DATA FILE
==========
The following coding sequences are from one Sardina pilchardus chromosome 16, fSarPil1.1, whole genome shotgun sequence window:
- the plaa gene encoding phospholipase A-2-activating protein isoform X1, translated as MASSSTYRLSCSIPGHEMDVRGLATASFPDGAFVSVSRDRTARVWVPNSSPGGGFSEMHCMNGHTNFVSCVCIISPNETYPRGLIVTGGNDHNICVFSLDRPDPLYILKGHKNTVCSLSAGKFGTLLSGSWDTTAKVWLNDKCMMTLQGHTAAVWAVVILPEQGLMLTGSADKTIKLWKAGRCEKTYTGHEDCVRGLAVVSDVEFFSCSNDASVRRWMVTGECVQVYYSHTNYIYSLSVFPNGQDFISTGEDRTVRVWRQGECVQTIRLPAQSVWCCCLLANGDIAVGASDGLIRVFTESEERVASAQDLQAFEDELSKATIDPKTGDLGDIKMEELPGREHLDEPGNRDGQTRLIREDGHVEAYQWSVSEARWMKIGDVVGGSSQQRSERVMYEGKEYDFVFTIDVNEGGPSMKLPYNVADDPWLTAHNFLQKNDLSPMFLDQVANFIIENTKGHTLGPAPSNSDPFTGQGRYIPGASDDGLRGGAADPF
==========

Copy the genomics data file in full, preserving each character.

The following coding sequences are from one Sardina pilchardus chromosome 16, fSarPil1.1, whole genome shotgun sequence window:
- the plaa gene encoding phospholipase A-2-activating protein isoform X1, translated as MASSSTYRLSCSIPGHEMDVRGLATASFPDGAFVSVSRDRTARVWVPNSSPGGGFSEMHCMNGHTNFVSCVCIISPNETYPRGLIVTGGNDHNICVFSLDRPDPLYILKGHKNTVCSLSAGKFGTLLSGSWDTTAKVWLNDKCMMTLQGHTAAVWAVVILPEQGLMLTGSADKTIKLWKAGRCEKTYTGHEDCVRGLAVVSDVEFFSCSNDASVRRWMVTGECVQVYYSHTNYIYSLSVFPNGQDFISTGEDRTVRVWRQGECVQTIRLPAQSVWCCCLLANGDIAVGASDGLIRVFTESEERVASAQDLQAFEDELSKATIDPKTGDLGDIKMEELPGREHLDEPGNRDGQTRLIREDGHVEAYQWSVSEARWMKIGDVVGGSSQQRSERVMYEGKEYDFVFTIDVNEGGPSMKLPYNVADDPWLTAHNFLQKNDLSPMFLDQVANFIIENTKGHTLGPAPSNSDPFTGQGRYIPGASDDGLRGGAADPF